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Sam Mercer (U17) grew up near Cambridge and attended Abbey College in Ramsay, near Peterborough. Sam thought he would leave school after his GCSE’s and never imagined he would go into academia – no-one in his family had gone to University and he just wanted to get out of school as quickly as possible – but he really liked puzzles and slowly discovered, and developed, a deep enjoyment for maths in his own time.
It was in Year 11 that his aptitude for maths and physics was noticed by his teachers. At the time the school did not have a strong history of Oxbridge applications but Sam was encouraged to apply and his maths teacher Dr Oswell – who had a PhD from Cambridge – helped with his application.
Sam was interested in Churchill because he discovered it was strong in maths and he also enjoyed attending the College’s maths open day, but crucially, it was the offer of bursary support that ultimately influenced his decision to apply to Cambridge and take up his place at Churchill.
I remember when I was applying to University that it was a lot of stress thinking about how I was going to fund everything and I wasn’t sure I would be able to go to university if I didn’t get into Cambridge. I looked at Warwick and their bursaries didn’t seem quite enough. I would have had to work throughout term-time which would have taken away time from studying maths.
Sam receives a full Cambridge Bursary and a Winston Churchill Top-Up Bursary and he also greatly values the Colleges excellent low-cost accommodation. Because of the support he receives, Sam has been able to work on computing related projects over the holidays rather than having to worry about earning money to pay for his living costs. He has also been able to buy a laptop and take part in social events including formal subject dinners; ‘it’s been a great way to learn from and meet mathematicians’. Sam’s experience clearly demonstrates his view that ‘bursaries enable you to take part with everyone else on a level playing field’:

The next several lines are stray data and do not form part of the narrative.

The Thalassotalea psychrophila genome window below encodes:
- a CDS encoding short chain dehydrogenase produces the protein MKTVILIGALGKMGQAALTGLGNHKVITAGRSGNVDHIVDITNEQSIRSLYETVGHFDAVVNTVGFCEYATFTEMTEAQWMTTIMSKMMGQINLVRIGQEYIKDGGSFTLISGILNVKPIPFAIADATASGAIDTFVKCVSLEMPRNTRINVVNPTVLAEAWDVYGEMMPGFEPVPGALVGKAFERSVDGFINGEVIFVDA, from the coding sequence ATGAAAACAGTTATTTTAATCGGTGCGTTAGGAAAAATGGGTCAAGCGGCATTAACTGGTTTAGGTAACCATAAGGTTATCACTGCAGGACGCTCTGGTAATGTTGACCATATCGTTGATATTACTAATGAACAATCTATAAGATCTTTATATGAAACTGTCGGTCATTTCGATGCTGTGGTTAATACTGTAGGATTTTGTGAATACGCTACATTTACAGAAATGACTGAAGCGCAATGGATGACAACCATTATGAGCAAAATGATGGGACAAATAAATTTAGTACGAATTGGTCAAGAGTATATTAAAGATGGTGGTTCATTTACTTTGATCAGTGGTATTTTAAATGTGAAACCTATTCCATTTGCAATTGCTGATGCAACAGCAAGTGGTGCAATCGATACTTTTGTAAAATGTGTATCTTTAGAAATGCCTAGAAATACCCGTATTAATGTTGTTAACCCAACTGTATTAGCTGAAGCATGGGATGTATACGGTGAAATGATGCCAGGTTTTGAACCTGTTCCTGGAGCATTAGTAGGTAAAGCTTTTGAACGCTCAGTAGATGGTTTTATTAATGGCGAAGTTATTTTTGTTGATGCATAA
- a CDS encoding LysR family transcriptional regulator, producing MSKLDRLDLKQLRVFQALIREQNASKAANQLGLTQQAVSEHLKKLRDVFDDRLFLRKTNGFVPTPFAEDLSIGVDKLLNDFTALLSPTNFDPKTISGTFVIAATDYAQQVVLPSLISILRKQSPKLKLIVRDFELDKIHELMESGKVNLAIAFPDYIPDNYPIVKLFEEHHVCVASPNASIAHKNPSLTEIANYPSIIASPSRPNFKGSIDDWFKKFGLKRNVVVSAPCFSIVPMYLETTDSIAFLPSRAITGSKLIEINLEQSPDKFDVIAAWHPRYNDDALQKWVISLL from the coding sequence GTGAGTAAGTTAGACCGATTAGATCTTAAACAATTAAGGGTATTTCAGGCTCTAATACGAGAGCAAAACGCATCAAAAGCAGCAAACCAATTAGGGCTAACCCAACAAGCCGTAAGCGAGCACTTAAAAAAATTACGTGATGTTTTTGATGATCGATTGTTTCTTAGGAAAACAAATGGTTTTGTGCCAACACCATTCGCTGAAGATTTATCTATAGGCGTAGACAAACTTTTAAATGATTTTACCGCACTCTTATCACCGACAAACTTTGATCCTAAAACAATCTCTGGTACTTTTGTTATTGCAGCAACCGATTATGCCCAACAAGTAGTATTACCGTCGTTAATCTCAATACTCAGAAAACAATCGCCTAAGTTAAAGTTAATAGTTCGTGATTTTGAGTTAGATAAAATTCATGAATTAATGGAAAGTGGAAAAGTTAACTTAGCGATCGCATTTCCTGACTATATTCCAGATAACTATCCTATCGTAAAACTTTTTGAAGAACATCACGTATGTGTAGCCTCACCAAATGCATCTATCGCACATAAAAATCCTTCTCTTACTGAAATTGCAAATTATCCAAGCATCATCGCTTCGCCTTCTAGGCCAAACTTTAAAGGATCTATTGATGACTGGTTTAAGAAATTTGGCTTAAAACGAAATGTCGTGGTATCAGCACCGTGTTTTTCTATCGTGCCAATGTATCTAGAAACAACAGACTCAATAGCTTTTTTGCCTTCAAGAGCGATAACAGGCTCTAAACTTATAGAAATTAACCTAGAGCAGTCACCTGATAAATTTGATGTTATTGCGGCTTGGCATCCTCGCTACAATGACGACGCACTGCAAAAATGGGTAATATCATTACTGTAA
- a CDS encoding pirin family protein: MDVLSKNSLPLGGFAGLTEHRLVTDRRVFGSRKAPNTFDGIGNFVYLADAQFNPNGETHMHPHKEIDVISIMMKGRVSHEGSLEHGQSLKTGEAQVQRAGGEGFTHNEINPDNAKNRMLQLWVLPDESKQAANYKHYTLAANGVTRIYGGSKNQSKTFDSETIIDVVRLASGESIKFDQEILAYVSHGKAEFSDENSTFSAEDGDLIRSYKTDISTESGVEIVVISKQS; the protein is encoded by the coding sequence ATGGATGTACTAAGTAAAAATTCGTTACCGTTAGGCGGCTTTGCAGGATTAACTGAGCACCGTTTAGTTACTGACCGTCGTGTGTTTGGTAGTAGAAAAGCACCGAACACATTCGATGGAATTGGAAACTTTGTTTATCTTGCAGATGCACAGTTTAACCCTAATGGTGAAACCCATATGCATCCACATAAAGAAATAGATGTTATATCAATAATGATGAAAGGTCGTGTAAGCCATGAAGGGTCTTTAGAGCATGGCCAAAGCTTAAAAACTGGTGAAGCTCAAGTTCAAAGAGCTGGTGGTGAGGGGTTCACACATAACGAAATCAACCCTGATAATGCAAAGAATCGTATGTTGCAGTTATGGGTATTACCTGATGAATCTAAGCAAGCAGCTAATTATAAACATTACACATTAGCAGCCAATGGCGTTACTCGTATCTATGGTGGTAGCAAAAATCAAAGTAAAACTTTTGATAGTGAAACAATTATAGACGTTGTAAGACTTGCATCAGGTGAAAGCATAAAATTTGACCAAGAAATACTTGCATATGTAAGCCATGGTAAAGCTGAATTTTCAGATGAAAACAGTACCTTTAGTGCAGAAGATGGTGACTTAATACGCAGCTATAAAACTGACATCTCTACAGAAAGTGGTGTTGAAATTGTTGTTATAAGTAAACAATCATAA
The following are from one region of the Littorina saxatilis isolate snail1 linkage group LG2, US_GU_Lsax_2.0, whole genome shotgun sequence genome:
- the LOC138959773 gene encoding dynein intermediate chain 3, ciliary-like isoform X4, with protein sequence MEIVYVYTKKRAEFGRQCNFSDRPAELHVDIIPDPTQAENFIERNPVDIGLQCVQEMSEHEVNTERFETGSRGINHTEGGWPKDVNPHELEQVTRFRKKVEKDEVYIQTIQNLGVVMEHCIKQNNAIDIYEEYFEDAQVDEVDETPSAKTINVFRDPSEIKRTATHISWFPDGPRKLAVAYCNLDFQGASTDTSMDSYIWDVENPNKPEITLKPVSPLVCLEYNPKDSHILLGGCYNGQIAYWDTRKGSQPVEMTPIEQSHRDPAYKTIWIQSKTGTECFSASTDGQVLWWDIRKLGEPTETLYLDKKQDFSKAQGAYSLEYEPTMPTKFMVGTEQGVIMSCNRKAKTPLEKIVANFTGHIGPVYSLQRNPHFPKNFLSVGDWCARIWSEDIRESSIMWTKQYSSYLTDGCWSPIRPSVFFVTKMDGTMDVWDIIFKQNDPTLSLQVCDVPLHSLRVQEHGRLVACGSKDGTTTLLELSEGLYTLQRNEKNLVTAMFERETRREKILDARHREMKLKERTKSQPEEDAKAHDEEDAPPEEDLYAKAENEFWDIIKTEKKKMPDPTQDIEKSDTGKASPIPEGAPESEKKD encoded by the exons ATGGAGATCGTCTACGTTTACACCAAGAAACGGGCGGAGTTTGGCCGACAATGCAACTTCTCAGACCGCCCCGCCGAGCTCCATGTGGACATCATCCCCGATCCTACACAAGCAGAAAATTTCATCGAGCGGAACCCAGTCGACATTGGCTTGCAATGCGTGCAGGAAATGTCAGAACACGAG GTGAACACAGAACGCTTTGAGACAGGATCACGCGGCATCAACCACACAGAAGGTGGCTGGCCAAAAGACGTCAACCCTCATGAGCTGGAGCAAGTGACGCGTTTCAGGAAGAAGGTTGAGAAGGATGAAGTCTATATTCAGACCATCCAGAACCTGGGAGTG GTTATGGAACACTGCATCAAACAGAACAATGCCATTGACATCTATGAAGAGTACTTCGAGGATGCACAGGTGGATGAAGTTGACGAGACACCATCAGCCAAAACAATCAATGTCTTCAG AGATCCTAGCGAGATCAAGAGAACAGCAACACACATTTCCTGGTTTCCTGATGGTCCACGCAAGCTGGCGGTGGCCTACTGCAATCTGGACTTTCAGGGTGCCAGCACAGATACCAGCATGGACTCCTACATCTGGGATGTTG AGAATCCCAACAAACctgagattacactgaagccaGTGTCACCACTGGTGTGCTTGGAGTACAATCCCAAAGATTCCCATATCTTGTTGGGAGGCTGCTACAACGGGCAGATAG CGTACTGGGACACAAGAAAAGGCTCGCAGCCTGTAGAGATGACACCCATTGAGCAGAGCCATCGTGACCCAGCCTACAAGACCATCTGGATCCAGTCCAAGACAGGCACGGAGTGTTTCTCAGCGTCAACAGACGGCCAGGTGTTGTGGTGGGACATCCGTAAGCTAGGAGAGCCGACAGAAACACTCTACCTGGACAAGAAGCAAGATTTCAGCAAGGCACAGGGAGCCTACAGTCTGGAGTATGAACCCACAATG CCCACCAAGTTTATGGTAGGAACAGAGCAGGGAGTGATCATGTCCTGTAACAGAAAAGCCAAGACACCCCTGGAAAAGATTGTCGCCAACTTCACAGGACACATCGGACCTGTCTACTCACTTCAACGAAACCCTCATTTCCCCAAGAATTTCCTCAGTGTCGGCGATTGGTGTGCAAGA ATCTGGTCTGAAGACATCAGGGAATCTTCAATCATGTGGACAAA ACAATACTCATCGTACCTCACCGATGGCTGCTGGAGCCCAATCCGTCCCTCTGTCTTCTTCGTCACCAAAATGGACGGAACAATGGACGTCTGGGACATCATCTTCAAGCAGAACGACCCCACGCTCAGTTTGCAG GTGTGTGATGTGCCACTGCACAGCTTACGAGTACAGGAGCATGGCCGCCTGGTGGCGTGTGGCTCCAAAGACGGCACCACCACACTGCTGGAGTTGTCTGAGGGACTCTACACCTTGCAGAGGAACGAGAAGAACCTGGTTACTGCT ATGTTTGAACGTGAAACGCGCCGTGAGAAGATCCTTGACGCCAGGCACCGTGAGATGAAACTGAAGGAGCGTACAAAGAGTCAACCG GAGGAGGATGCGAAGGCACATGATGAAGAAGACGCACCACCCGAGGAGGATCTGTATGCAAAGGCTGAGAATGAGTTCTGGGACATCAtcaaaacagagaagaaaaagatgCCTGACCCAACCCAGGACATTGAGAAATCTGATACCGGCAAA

I am very grateful for the opportunity and funding the bursary support has given me. Without it, financing would be stressful as my family does not have the money to support me. Not having to worry about if I’ll have to go into my overdraft, or budgeting everything I buy is a luxury that helps me focus on my studies; I know many of my friends who have gone to other university have struggled with this problem. Also knowing that I can afford to go to formal dinners such as the mathematicians dinner, or take part in the Archimedeans society events has been crucial in helping me to feel at home.
For Sam, Churchill also feels like home, ‘everyone is really friendly and it’s more relaxed than other colleges.’ He hugely enjoys being around other people who love doing maths as this is something he never experienced before. In his spare time Sam also enjoys playing table tennis for the College (he played in the Cambridgeshire Men’s table tennis league before coming to Cambridge) and his team came third in the College League last year.
Sam has since returned to his old school to help teach an introduction course to A level maths over the summer and his teaching experience should stand him in good stead with his aspiration to remain in academia as a Mathematician once he has completed his current studies! One thing is abundantly clear– he is passionate about maths and is hugely grateful to have received the funding support he needed to access this environment:
My first year at Cambridge was a lot like diving head first down into a rabbit hole, straight into a wonderful of maths. The rules are strange, the characters who live there are quirky, and it’s significantly more interesting than the real world. I think it is really important to be able to have your own adventure in academia. A lot of people don’t even know that they can have that. There is this whole world of maths – or whichever subject they might be interested in – that can be explored and it is only thanks to the funding and support available that some people can actually do this.